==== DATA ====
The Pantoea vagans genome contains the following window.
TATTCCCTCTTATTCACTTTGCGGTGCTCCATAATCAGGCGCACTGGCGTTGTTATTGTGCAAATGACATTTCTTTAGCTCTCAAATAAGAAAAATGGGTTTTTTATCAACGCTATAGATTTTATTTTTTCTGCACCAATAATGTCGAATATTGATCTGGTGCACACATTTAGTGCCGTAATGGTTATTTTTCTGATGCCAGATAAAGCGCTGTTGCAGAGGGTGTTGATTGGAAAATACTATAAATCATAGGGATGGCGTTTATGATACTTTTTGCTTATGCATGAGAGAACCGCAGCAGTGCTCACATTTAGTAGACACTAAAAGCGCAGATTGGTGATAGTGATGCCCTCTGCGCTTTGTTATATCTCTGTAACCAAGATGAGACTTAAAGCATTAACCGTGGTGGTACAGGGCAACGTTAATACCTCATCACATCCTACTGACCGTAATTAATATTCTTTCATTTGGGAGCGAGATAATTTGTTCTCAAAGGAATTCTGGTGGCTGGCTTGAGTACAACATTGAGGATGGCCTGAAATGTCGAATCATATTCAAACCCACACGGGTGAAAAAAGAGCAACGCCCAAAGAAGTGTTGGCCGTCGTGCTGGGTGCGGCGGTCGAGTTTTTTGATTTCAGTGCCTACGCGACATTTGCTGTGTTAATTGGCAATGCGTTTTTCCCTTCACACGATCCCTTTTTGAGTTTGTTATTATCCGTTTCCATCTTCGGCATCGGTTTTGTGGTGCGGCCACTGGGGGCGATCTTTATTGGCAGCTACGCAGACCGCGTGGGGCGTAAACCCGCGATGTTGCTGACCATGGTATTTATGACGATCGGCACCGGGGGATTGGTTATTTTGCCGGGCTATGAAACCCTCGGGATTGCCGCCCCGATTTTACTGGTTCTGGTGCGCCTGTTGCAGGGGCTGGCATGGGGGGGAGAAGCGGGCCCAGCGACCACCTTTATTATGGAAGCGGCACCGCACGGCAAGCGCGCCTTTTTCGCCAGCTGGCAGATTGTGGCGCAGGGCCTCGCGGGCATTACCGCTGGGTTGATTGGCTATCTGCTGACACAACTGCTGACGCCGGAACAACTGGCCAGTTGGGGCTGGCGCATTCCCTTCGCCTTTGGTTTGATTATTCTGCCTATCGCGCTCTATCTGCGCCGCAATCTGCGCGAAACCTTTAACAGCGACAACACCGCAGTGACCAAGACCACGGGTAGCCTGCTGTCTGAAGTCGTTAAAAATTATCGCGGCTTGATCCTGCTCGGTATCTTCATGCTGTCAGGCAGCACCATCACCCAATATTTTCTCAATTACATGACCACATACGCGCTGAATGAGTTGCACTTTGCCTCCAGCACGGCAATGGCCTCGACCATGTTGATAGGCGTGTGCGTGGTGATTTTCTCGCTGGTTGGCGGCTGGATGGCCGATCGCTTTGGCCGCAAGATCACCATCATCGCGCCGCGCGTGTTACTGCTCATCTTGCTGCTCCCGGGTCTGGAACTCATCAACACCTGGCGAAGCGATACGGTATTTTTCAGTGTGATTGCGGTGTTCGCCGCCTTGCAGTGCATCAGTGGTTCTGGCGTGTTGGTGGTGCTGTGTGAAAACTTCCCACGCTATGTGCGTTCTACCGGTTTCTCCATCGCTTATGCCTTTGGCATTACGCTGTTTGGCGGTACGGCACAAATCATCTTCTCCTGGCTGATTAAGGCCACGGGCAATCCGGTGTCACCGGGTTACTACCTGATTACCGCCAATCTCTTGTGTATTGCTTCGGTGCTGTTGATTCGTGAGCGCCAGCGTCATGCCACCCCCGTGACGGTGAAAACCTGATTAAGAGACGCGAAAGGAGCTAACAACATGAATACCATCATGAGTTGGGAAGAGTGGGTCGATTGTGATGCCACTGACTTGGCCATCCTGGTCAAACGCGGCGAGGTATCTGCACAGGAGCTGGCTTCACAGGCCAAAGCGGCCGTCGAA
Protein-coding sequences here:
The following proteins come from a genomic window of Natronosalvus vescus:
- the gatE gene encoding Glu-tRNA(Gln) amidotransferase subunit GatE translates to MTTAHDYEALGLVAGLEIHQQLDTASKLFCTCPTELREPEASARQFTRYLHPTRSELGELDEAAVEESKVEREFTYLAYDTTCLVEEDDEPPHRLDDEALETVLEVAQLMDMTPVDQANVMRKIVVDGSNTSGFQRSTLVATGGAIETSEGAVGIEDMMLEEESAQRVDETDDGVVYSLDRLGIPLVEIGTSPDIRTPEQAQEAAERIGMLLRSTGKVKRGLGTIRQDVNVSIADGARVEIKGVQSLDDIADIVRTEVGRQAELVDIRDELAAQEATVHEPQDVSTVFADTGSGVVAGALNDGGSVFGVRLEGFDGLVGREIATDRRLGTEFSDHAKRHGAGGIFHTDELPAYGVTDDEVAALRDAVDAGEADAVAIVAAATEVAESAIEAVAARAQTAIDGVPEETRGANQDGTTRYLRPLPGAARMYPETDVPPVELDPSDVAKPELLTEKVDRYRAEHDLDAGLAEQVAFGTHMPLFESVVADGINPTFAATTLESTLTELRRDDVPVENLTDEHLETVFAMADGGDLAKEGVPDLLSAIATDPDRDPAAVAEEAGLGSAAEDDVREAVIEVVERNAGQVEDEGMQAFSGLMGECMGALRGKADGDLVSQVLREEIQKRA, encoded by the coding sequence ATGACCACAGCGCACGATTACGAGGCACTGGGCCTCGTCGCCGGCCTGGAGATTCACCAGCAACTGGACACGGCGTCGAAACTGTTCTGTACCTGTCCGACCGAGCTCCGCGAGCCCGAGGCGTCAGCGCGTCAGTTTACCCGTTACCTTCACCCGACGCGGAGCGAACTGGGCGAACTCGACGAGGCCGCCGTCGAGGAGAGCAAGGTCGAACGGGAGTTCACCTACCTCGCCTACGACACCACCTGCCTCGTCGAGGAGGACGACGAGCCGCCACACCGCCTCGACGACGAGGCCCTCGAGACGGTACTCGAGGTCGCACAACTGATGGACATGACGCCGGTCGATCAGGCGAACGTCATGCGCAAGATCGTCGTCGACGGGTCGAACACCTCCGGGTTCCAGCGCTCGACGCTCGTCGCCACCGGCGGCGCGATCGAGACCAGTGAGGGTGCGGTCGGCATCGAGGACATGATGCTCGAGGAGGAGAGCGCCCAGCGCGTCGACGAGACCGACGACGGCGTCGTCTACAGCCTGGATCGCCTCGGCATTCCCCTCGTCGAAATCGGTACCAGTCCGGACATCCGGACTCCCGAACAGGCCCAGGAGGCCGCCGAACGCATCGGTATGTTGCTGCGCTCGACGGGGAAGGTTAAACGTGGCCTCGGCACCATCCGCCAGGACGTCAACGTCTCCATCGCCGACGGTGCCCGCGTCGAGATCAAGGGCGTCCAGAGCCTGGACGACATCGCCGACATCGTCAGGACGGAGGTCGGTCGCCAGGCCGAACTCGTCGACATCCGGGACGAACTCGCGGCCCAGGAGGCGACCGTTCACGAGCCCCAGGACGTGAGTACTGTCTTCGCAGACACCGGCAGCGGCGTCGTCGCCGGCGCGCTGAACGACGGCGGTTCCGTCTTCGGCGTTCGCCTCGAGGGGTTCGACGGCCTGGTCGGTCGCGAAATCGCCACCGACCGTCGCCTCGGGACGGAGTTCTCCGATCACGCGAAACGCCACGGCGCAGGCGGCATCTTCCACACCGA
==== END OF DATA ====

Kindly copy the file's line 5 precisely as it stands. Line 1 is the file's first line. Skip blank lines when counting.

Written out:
- the gatE gene encoding Glu-tRNA(Gln) amidotransferase subunit GatE translates to MTTAHDYEALGLVAGLEIHQQLDTASKLFCTCPTELREPEASARQFTRYLHPTRSELGELDEAAVEESKVEREFTYLAYDTTCLVEEDDEPPHRLDDEALETVLEVAQLMDMTPVDQANVMRKIVVDGSNTSGFQRSTLVATGGAIETSEGAVGIEDMMLEEESAQRVDETDDGVVYSLDRLGIPLVEIGTSPDIRTPEQAQEAAERIGMLLRSTGKVKRGLGTIRQDVNVSIADGARVEIKGVQSLDDIADIVRTEVGRQAELVDIRDELAAQEATVHEPQDVSTVFADTGSGVVAGALNDGGSVFGVRLEGFDGLVGREIATDRRLGTEFSDHAKRHGAGGIFHTDELPAYGVTDDEVAALRDAVDAGEADAVAIVAAATEVAESAIEAVAARAQTAIDGVPEETRGANQDGTTRYLRPLPGAARMYPETDVPPVELDPSDVAKPELLTEKVDRYRAEHDLDAGLAEQVAFGTHMPLFESVVADGINPTFAATTLESTLTELRRDDVPVENLTDEHLETVFAMADGGDLAKEGVPDLLSAIATDPDRDPAAVAEEAGLGSAAEDDVREAVIEVVERNAGQVEDEGMQAFSGLMGECMGALRGKADGDLVSQVLREEIQKRA, encoded by the coding sequence ATGACCACAGCGCACGATTACGAGGCACTGGGCCTCGTCGCCGGCCTGGAGATTCACCAGCAACTGGACACGGCGTCGAAACTGTTCTGTACCTGTCCGACCGAGCTCCGCGAGCCCGAGGCGTCAGCGCGTCAGTTTACCCGTTACCTTCACCCGACGCGGAGCGAACTGGGCGAACTCGACGAGGCCGCCGTCGAGGAGAGCAAGGTCGAACGGGAGTTCACCTACCTCGCCTACGACACCACCTGCCTCGTCGAGGAGGACGACGAGCCGCCACACCGCCTCGACGACGAGGCCCTCGAGACGGTACTCGAGGTCGCACAACTGATGGACATGACGCCGGTCGATCAGGCGAACGTCATGCGCAAGATCGTCGTCGACGGGTCGAACACCTCCGGGTTCCAGCGCTCGACGCTCGTCGCCACCGGCGGCGCGATCGAGACCAGTGAGGGTGCGGTCGGCATCGAGGACATGATGCTCGAGGAGGAGAGCGCCCAGCGCGTCGACGAGACCGACGACGGCGTCGTCTACAGCCTGGATCGCCTCGGCATTCCCCTCGTCGAAATCGGTACCAGTCCGGACATCCGGACTCCCGAACAGGCCCAGGAGGCCGCCGAACGCATCGGTATGTTGCTGCGCTCGACGGGGAAGGTTAAACGTGGCCTCGGCACCATCCGCCAGGACGTCAACGTCTCCATCGCCGACGGTGCCCGCGTCGAGATCAAGGGCGTCCAGAGCCTGGACGACATCGCCGACATCGTCAGGACGGAGGTCGGTCGCCAGGCCGAACTCGTCGACATCCGGGACGAACTCGCGGCCCAGGAGGCGACCGTTCACGAGCCCCAGGACGTGAGTACTGTCTTCGCAGACACCGGCAGCGGCGTCGTCGCCGGCGCGCTGAACGACGGCGGTTCCGTCTTCGGCGTTCGCCTCGAGGGGTTCGACGGCCTGGTCGGTCGCGAAATCGCCACCGACCGTCGCCTCGGGACGGAGTTCTCCGATCACGCGAAACGCCACGGCGCAGGCGGCATCTTCCACACCGA